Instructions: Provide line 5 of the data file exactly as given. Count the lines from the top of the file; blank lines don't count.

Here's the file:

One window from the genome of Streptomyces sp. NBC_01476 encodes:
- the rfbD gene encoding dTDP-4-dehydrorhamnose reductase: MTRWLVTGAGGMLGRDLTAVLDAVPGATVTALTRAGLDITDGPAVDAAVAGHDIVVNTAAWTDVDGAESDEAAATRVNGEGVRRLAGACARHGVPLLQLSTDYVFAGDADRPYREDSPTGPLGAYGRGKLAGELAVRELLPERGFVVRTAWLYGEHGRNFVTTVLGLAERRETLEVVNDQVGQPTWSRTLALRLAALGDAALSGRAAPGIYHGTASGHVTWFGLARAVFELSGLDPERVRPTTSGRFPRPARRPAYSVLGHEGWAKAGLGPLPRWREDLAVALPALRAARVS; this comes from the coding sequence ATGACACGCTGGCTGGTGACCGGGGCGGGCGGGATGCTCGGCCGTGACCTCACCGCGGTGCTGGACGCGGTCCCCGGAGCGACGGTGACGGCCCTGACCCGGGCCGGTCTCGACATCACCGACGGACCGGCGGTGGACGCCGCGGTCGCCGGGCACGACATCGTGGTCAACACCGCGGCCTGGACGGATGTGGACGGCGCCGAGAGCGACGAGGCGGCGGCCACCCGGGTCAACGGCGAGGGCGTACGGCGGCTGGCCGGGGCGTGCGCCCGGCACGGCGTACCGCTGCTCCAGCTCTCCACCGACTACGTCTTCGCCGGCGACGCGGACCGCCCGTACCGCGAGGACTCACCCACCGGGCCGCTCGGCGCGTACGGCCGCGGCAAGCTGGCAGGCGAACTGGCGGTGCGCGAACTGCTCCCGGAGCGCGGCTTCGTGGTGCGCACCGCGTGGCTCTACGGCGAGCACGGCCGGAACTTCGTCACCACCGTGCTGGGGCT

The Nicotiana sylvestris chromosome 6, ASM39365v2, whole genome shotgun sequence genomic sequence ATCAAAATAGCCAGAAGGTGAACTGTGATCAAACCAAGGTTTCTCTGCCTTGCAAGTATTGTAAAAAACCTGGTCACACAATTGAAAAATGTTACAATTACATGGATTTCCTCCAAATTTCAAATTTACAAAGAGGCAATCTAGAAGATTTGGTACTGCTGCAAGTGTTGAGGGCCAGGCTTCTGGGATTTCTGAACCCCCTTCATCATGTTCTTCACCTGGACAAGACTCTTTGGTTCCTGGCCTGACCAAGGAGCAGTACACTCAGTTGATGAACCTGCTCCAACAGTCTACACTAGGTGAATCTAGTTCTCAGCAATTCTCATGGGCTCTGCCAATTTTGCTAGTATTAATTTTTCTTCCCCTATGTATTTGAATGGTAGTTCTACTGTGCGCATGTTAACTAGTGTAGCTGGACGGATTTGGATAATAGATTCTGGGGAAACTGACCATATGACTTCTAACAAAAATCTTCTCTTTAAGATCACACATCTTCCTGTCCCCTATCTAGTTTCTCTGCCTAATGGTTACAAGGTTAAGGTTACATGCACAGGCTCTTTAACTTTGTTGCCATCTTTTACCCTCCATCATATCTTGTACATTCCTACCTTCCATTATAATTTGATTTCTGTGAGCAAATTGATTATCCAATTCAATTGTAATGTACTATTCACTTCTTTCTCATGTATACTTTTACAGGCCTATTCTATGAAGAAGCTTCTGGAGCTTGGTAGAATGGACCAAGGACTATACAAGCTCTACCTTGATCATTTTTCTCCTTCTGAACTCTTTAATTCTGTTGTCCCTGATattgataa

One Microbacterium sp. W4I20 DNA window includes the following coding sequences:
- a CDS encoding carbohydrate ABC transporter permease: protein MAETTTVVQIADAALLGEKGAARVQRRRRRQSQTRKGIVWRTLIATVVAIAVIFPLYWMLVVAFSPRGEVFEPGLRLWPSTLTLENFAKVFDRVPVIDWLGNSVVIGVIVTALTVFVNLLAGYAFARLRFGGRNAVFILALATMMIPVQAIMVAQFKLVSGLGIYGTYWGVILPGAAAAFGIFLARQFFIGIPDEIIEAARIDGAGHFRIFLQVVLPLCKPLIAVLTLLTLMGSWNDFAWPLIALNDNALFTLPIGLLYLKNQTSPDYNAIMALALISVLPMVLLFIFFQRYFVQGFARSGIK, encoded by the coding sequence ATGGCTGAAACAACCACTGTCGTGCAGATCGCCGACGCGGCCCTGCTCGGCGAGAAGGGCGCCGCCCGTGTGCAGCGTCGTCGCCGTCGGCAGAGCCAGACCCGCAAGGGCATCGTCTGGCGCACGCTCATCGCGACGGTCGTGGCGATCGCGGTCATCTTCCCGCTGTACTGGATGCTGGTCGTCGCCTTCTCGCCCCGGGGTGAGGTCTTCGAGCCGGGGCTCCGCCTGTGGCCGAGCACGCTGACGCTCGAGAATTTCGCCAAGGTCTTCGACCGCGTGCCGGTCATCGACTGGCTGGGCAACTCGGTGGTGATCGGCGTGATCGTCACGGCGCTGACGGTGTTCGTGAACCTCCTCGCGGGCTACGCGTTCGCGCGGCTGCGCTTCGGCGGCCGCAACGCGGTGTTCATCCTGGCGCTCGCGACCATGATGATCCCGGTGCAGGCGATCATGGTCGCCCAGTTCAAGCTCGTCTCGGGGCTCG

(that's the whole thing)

- a CDS encoding carbohydrate ABC transporter permease: protein MAETTTVVQIADAALLGEKGAARVQRRRRRQSQTRKGIVWRTLIATVVAIAVIFPLYWMLVVAFSPRGEVFEPGLRLWPSTLTLENFAKVFDRVPVIDWLGNSVVIGVIVTALTVFVNLLAGYAFARLRFGGRNAVFILALATMMIPVQAIMVAQFKLVSGLGIYGTYWGVILPGAAAAFGIFLARQFFIGIPDEIIEAARIDGAGHFRIFLQVVLPLCKPLIAVLTLLTLMGSWNDFAWPLIALNDNALFTLPIGLLYLKNQTSPDYNAIMALALISVLPMVLLFIFFQRYFVQGFARSGIK, encoded by the coding sequence ATGGCTGAAACAACCACTGTCGTGCAGATCGCCGACGCGGCCCTGCTCGGCGAGAAGGGCGCCGCCCGTGTGCAGCGTCGTCGCCGTCGGCAGAGCCAGACCCGCAAGGGCATCGTCTGGCGCACGCTCATCGCGACGGTCGTGGCGATCGCGGTCATCTTCCCGCTGTACTGGATGCTGGTCGTCGCCTTCTCGCCCCGGGGTGAGGTCTTCGAGCCGGGGCTCCGCCTGTGGCCGAGCACGCTGACGCTCGAGAATTTCGCCAAGGTCTTCGACCGCGTGCCGGTCATCGACTGGCTGGGCAACTCGGTGGTGATCGGCGTGATCGTCACGGCGCTGACGGTGTTCGTGAACCTCCTCGCGGGCTACGCGTTCGCGCGGCTGCGCTTCGGCGGCCGCAACGCGGTGTTCATCCTGGCGCTCGCGACCATGATGATCCCGGTGCAGGCGATCATGGTCGCCCAGTTCAAGCTCGTCTCGGGGCTCG